Sarah Li from our design team attended Google I/O last week, so obviously we had a million questions. Below are just 4 of them. Enjoy!

Google I/O

1) What was your top takeaway?

Google’s developments in AR/VR, voice and assistant technology, and accessibility and diversity were the highlights of I/O for me this year. I haven’t thought much about AR/VR in the past few years because of how rough the technology still seemed. But demoing their VR headsets made me realize how far they’ve come since I first tried Google Cardboard three years ago. It was a little scary how much I didn’t want to leave the demo, when all I was really doing was following animated otters around Monterey Bay.

Another Cool Thing: Building games with the Google Maps API! Built the right way, games on real-world Maps with AR could have the potential for us to interact more deeply with our cities and pay more attention to civic life and public infrastructure.

Besides the talks at I/O, it was also great to see Google’s efforts in accessibility and diversity. There were people from all over the world at I/O, not just Europe and America, and the event served a wide range of accessibility needs. It’s a product of Google having a diverse set of platforms and tools with a worldwide reach, but regardless, compared to how homogenous the Bay Area can seem, it just feels really good to see so many different people in one place.

2) What do you think the conference missed?

There was a focus on “making good things” and building tools to help people be more aware of their phone and tech use, but (probably unsurprisingly) a lack of discussion around the tougher social and ethical questions posed by their products, like AI and Duplex (obviously—which other people have written about far more), privacy, and bias and accountability in their news product and search results.

They also announced Google Photos’ coming capability to colorize old black and white photos. It will be interesting to see them get this right for people of color, especially given their past blunders with image/photo algorithms and people of color.

I/O likely isn’t the right forum to have discussions like this, but if Google had stepped up, they could’ve set an example for many more companies to start treating these issues critically and take responsibility for how much of our lives and well-being we entrust them with.

3) Who inspired you?

John Maeda, creator of the Design in Tech Report, and Hannah Beachler, Production Designer for Black Panther, gave a talk on inclusion and the process for creating the set for Black Panther. Maeda presented developments in tech from around the world, noting that as Americans, we tend to only see products that come out of our tech hotspots in NYC and SF. Our cities have a vastly different population than the rest of the world, yet we’re creating products for the whole world. it’s worthwhile to step out and pay attention to what’s happening elsewhere.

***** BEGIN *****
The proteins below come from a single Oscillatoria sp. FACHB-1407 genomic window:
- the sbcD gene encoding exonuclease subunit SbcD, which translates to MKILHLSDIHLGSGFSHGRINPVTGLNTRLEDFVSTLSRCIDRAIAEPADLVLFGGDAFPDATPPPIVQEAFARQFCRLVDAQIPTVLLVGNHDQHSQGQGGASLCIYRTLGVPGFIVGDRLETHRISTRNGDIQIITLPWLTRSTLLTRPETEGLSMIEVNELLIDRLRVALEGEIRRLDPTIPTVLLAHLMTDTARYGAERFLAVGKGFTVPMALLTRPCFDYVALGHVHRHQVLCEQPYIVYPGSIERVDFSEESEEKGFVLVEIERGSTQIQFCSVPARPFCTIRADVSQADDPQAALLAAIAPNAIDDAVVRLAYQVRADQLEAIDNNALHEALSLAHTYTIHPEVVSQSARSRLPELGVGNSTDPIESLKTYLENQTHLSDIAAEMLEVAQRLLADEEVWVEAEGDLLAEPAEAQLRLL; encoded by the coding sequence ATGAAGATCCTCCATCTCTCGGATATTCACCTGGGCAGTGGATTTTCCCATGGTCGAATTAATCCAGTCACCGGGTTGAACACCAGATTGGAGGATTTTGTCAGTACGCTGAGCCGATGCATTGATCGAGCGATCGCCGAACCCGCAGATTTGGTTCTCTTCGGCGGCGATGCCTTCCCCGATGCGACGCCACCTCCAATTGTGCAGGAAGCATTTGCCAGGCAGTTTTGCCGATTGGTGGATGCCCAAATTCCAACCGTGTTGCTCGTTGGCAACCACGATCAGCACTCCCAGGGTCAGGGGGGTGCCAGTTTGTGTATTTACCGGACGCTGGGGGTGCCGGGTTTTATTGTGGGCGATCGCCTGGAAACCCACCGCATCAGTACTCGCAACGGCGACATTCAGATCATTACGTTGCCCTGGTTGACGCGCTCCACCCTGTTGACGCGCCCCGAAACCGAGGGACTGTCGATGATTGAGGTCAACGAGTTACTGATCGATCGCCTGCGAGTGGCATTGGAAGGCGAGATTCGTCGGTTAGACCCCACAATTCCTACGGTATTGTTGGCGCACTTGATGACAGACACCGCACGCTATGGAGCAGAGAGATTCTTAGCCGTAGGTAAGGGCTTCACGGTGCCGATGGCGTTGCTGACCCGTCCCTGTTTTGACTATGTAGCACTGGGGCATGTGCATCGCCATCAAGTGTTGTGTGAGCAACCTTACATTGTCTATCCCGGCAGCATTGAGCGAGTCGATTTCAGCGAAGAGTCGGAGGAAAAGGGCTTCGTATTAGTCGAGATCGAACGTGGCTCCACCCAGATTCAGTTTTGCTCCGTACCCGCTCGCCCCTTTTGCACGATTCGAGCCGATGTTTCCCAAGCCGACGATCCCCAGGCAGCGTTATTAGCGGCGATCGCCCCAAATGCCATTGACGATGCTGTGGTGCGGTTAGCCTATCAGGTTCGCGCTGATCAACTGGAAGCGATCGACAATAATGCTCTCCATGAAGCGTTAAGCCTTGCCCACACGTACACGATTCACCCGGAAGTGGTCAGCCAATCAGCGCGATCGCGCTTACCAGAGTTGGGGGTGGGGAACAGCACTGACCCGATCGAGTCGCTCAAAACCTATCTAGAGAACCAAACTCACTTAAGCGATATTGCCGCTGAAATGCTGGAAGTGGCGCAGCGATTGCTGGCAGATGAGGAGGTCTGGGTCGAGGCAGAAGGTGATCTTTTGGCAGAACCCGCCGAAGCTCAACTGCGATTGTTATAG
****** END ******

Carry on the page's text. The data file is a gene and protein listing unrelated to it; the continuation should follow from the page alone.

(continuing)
Beachler’s insights were also a welcome contrast to the very Google- and tech-focused talks at I/O. She walked through her design process, and despite the different industry she works in, there were correlations between her work and the design work we do at LendUp. She showed vast amounts of research she had to do since she was designing for a fictional culture that draws inspiration from places she didn’t know much about. She also highlighted how important it is to her that Ryan Coogler, who she’s worked with for three films, creates an inclusive and empowering work environment that makes her feel comfortable working how she works best (which includes talking to herself).

4) How do you see your learnings from the conference playing into your work here at LendUp?

In the week since I/O ended, I just started trying out Google’s new design tool Gallery with the engineers I work with, and we’ve been loving it so far.

As we’re growing our mobile app and credit card product, there are a bunch of cool developments on my mind, including integrations with Google Pay and Google Assistant. There’s definitely opportunity to build out financial education features with Assistant and in general, interact with our customers where and how they feel comfortable doing it—whether it’s through the app itself or through voice. A good chunk of our customer base is on Android, and there’s so much to take advantage of in the platform’s new payments and voice improvements.

Sarah works on LendUp’s design team, where she oversees design for the Arrow Card iOS and Android apps.